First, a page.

Jeannane Goossen, Kevin Bacon
Saturday night, BBC America introduced Ripper Street, a 19th-century procedural haunted by the grisly barbarism of Jack the Ripper. Now comes Fox's much scarier, infinitely more graphic The Following (Monday, 9/8c), a gruesomely chilling no-holds-barred thriller that owes a morbid debt to the macabre imaginings of Edgar Allan Poe.
Kevin Bacon and James Purefoy
Chances are you've probably heard a lot about Fox's new serial killer drama The Following.
It's violent. It's suspenseful. It's often terrifying. And someone does something unimaginable with an ice pick in the very first episode. But according to creator and executive producer Kevin Williamson (Dawson's Creek, The Vampire Diaries), it's also a love story.
Winter TV: Get the scoop on must-see new shows
The story goes like this: Literature professor Joe Carroll (James Purefoy) brings his obsession with the works of Edgar Allan Poe to life by murdering 14 co-eds before being caught by FBI Agent Ryan Hardy (Kevin Bacon, making his TV series debut), who now wears a pacemaker as a permanent reminder of the encounter. After beginning and ending a relationship with Carroll's wife Claire (Natalie Zea) and going on an alcohol-soaked downward spiral, Ryan is called back to duty when Carroll escapes from prison just days before he's set to be executed....
Fox is bringing home the Bacon.
For his first regular series role since playing troubled teen lush Tim "TJ" Werner on CBS' Guiding Light in 1981, Kevin Bacon is going even darker, and it's a killer fit. Just don't call The Following another police procedural. Even though the ink-black thriller centers on the hunt for a madman's cult of homicidal fans, "I was not interested in playing that procedural formula," says Bacon, 54, looking relaxed and boyishly shaggy in his trailer on the show's Brooklyn set. "That is something I asked about a lot."
Kevin Williamson, whose new series The Following is about a serial killer and his cult-like acolytes, admits that he can't help but be influenced by the mass shootings at Columbine, Aurora and Sandy Hook when writing his stories. But in the same breath, he wants people to know that his stories are works of fiction. "We were all traumatized by [these events], and it reached a moment when it's all too real [and] it affected me, so when I take pen to paper there's a reaction to it. But I'm just writing; I'm a storyteller," Williamson told critics at the TCA's winter TV previews.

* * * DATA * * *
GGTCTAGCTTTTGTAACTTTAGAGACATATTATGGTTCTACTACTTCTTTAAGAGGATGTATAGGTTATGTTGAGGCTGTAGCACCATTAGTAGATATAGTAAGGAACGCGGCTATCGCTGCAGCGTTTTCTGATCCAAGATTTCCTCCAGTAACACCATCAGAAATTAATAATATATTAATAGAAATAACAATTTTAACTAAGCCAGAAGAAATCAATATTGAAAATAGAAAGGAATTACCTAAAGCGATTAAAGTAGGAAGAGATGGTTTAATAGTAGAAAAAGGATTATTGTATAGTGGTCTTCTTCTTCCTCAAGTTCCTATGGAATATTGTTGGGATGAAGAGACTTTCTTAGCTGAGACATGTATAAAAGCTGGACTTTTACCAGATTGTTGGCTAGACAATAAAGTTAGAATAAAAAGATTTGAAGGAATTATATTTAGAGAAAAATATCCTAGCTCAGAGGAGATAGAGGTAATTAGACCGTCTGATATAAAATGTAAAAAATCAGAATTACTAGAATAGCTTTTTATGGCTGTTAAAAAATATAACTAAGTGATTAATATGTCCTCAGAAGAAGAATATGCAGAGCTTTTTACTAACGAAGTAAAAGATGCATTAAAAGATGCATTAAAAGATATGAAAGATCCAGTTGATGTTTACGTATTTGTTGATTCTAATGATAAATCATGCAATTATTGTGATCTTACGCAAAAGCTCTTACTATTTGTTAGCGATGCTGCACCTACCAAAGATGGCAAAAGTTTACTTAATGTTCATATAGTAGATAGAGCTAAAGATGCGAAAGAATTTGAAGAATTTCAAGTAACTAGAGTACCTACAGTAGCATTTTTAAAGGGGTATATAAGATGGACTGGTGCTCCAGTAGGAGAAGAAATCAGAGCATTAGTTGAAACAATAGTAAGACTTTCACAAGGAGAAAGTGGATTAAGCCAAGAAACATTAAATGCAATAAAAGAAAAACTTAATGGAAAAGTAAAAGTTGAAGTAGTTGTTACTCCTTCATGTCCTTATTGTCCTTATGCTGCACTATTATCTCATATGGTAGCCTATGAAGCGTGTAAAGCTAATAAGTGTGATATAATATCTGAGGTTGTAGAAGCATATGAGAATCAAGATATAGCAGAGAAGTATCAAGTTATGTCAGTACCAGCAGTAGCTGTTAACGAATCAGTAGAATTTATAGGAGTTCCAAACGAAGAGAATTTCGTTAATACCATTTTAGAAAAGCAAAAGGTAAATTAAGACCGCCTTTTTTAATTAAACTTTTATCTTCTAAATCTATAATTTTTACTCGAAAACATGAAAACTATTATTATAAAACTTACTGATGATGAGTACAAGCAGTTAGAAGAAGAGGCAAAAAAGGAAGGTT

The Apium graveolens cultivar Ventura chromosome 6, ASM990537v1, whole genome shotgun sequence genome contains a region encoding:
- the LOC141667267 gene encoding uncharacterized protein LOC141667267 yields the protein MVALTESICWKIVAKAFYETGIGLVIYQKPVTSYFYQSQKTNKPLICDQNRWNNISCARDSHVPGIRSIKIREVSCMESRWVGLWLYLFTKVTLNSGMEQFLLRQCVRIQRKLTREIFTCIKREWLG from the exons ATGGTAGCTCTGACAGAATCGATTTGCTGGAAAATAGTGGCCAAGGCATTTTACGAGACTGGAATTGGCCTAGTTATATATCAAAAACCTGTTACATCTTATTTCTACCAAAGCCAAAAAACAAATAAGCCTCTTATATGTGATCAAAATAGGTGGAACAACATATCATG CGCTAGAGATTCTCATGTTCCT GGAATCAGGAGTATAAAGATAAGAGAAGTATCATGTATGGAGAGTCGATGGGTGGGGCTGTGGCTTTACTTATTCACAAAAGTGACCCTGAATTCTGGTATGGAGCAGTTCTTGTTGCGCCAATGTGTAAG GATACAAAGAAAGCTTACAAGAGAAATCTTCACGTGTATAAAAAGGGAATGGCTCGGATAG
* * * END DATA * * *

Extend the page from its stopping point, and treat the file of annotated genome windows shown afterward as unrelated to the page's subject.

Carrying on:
Iceman has found his Icewoman.
X-Men's Shawn Ashmore wed
The Vampire Diaries has added one more vampire.
Elena met her fate in the Season 3 finale after her fateful trip over Wickery Bridge left her on a slab in the morgue. But don't worry: She will be back next season, along with her portrayer, Nina Dobrev, who joined the rest of the cast and executive producers Julie Plec and Kevin Williamson at their Comic-Con panel, moderated by TV Guide Magazine's Debra Birnbaum, on Saturday dish about the upcoming season. (Turns out, Elena was supposed to become a vampire in Season 2, so this has been a long time coming!)
Lea Michele, Mindy Kaling
Glee is on the move! The musical series will shift to Thursdays this fall to make way for Fox's new Tuesday comedy block that will include Mindy Kaling's series.
Season 4 of Glee will follow The X Factor in the fall and American Idol in the spring ...
Lost alum Maggie Grace has landed a major recurring role on Showtime's Californication, Entertainment Weekly reports.
Kiefer Sutherland, Sarah Jones, George Stults
Good news and bad news at Fox on Wednesday.
The network axed freshman series Alcatraz and The Finder, while renewing Kiefer Sutherland's Touch, according to Deadline and their sister site TVLine. Fox declined to comment until their Upfront presentation next week.
Fall TV Scorecard: Which shows are returning? Which aren't?
Alcatraz, the mystery series from...
Vampire Diaries, Dawson's Creek
It's you and me, Stefan, always."
Those are the words that The Vampire Diaries' Elena Gilbert said to Stefan Salvatore in Season 2 when she offered to feed him her blood to build up his strength, and prove to him that they were in this battle together.
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But does that phrase sound slightly familiar?